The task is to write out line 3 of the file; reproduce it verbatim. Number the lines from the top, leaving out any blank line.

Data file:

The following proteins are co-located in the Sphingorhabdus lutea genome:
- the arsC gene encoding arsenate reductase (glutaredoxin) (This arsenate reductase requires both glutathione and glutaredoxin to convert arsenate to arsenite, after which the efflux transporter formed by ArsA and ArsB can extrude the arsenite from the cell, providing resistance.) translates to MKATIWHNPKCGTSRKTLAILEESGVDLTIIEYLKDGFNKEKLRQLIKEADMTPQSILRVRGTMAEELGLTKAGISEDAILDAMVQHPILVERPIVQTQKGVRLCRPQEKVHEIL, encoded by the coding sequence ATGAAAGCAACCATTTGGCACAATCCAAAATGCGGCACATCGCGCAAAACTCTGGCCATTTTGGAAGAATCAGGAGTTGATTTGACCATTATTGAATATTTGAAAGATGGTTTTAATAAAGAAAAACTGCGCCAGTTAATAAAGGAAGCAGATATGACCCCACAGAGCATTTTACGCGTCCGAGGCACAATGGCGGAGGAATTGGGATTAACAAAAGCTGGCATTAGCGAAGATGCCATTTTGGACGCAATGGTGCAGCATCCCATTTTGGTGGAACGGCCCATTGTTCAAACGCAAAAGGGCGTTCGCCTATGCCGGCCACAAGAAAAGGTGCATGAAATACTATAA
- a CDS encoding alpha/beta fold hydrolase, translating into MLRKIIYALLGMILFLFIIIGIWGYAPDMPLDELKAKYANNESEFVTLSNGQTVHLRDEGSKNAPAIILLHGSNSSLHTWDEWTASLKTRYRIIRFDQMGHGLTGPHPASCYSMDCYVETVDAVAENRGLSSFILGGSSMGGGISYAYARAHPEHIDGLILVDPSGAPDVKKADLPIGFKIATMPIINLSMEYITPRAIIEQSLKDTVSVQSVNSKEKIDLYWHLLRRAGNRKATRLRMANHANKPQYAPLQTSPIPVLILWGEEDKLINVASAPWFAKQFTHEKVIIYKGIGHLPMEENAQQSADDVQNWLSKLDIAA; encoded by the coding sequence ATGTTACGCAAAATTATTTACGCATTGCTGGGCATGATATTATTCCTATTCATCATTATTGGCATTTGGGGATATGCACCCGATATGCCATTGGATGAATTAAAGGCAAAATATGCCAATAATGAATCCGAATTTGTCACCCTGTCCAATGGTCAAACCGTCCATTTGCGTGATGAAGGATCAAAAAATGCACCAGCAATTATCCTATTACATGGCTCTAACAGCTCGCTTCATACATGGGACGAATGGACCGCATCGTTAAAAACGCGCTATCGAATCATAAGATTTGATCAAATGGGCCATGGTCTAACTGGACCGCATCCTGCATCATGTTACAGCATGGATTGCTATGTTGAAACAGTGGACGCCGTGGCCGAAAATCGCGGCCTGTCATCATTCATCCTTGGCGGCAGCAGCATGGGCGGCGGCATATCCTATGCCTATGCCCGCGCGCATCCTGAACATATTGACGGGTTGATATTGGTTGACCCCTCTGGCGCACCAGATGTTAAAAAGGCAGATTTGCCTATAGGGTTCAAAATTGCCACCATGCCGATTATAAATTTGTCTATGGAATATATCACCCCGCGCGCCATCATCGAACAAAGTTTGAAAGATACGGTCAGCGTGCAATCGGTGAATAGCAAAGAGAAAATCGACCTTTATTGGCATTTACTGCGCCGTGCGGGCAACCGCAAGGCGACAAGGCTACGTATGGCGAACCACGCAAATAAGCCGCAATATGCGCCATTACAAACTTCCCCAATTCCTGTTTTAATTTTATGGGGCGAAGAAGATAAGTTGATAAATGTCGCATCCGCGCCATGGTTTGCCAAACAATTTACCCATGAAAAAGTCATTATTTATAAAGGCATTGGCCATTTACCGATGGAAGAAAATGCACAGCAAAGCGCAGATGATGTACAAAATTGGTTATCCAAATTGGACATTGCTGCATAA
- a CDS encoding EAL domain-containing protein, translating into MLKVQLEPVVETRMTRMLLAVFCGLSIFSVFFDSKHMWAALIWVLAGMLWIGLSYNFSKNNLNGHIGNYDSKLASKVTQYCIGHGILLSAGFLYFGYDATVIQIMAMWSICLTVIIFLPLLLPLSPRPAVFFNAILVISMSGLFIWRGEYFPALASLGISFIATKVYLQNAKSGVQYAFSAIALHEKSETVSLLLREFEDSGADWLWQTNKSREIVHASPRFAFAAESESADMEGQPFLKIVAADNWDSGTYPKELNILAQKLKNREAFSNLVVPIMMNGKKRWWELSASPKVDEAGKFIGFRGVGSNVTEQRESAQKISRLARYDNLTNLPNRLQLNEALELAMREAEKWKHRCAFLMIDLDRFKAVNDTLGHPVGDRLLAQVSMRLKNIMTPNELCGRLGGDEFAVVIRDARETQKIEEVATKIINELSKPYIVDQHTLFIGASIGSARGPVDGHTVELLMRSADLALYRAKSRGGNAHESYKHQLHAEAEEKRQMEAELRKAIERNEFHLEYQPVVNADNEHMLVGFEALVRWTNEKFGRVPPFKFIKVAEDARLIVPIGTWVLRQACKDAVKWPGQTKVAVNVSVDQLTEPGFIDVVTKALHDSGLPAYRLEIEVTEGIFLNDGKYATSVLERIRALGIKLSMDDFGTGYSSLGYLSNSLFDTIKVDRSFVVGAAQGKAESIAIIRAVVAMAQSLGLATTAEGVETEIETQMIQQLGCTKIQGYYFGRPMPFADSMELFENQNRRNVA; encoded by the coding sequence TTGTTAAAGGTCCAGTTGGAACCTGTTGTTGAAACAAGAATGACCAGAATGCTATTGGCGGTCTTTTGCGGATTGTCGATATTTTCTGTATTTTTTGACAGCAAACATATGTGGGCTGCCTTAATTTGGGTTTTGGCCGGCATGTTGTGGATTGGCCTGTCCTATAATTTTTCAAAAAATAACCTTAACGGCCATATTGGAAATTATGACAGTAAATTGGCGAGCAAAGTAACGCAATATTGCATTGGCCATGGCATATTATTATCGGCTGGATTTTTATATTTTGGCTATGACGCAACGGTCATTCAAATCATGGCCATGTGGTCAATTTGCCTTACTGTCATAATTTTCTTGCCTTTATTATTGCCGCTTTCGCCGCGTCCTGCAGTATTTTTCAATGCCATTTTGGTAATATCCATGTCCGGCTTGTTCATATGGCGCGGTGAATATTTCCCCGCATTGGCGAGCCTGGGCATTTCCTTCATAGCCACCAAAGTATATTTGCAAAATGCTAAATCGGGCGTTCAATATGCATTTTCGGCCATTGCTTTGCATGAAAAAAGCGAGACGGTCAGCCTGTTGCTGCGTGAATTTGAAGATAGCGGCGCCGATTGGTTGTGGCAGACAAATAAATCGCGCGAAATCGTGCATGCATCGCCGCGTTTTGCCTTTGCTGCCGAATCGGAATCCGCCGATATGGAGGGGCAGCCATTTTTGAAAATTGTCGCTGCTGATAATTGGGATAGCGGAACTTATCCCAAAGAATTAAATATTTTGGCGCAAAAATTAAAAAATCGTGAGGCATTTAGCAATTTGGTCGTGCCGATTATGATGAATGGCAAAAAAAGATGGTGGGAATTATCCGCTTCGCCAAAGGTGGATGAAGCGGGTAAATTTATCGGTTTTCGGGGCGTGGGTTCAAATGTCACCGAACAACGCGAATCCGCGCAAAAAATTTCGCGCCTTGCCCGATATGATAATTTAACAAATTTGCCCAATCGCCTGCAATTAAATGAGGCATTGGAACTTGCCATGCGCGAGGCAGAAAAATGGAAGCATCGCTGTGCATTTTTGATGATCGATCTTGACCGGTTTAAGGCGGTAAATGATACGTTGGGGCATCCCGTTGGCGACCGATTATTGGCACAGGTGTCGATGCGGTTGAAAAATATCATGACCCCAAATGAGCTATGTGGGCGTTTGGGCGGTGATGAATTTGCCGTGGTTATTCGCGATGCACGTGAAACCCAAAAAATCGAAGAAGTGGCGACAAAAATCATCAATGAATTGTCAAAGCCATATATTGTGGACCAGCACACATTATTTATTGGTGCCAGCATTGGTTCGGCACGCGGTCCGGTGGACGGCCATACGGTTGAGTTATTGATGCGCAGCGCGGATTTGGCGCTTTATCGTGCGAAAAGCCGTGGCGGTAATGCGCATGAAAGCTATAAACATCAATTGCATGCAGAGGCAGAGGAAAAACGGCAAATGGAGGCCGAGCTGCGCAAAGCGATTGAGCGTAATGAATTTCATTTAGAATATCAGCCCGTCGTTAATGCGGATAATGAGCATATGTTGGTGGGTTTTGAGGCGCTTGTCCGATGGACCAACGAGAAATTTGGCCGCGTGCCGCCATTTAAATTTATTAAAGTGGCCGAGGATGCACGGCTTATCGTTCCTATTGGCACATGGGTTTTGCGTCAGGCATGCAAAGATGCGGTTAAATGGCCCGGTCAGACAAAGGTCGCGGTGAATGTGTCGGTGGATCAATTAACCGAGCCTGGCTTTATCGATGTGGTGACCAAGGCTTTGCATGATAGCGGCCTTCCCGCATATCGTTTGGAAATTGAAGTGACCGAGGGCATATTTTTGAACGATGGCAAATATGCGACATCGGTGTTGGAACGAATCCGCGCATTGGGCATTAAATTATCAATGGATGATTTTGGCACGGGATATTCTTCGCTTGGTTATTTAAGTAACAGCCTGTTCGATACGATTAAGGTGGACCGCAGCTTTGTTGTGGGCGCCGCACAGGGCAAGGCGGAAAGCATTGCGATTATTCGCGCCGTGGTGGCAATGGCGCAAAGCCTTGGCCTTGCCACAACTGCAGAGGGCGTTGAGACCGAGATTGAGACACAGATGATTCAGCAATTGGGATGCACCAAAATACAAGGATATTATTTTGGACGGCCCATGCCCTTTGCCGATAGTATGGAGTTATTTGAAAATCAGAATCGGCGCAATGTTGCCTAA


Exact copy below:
- a CDS encoding alpha/beta fold hydrolase, translating into MLRKIIYALLGMILFLFIIIGIWGYAPDMPLDELKAKYANNESEFVTLSNGQTVHLRDEGSKNAPAIILLHGSNSSLHTWDEWTASLKTRYRIIRFDQMGHGLTGPHPASCYSMDCYVETVDAVAENRGLSSFILGGSSMGGGISYAYARAHPEHIDGLILVDPSGAPDVKKADLPIGFKIATMPIINLSMEYITPRAIIEQSLKDTVSVQSVNSKEKIDLYWHLLRRAGNRKATRLRMANHANKPQYAPLQTSPIPVLILWGEEDKLINVASAPWFAKQFTHEKVIIYKGIGHLPMEENAQQSADDVQNWLSKLDIAA; encoded by the coding sequence ATGTTACGCAAAATTATTTACGCATTGCTGGGCATGATATTATTCCTATTCATCATTATTGGCATTTGGGGATATGCACCCGATATGCCATTGGATGAATTAAAGGCAAAATATGCCAATAATGAATCCGAATTTGTCACCCTGTCCAATGGTCAAACCGTCCATTTGCGTGATGAAGGATCAAAAAATGCACCAGCAATTATCCTATTACATGGCTCTAACAGCTCGCTTCATACATGGGACGAATGGACCGCATCGTTAAAAACGCGCTATCGAATCATAAGATTTGATCAAATGGGCCATGGTCTAACTGGACCGCATCCTGCATCATGTTACAGCATGGATTGCTATGTTGAAACAGTGGACGCCGTGGCCGAAAATCGCGGCCTGTCATCATTCATCCTTGGCGGCAGCAGCATGGGCGGCGGCATATCCTATGCCTATGCCCGCGCGCATCCTGAACATATTGACGGGTTGATATTGGTTGACCCCTCTGGCGCACCAGATGTTAAAAAGGCAGATTTGCCTATAGGGTTCAAAATTGCCACCATGCCGATTATAAATTTGTCTATGGAATATATCACCCCGCGCGCCATCATCGAACAAAGTTTGAAAGATACGGTCAGCGTGCAATCGGTGAATAGCAAAGAGAAAATCGACCTTTATTGGCATTTACTGCGCCGTGCGGGCAACCGCAAGGCGACAAGGCTACGTATGGCGAACCACGCAAATAAGCCGCAATATGCGCCATTACAAACTTCCCCAATTCCTGTTTTAATTTTATGGGGCGAAGAAGATAAGTTGATAAATGTCGCATCCGCGCCATGGTTTGCCAAACAATTTACCCATGAAAAAGTCATTATTTATAAAGGCATTGGCCATTTACCGATGGAAGAAAATGCACAGCAAAGCGCAGATGATGTACAAAATTGGTTATCCAAATTGGACATTGCTGCATAA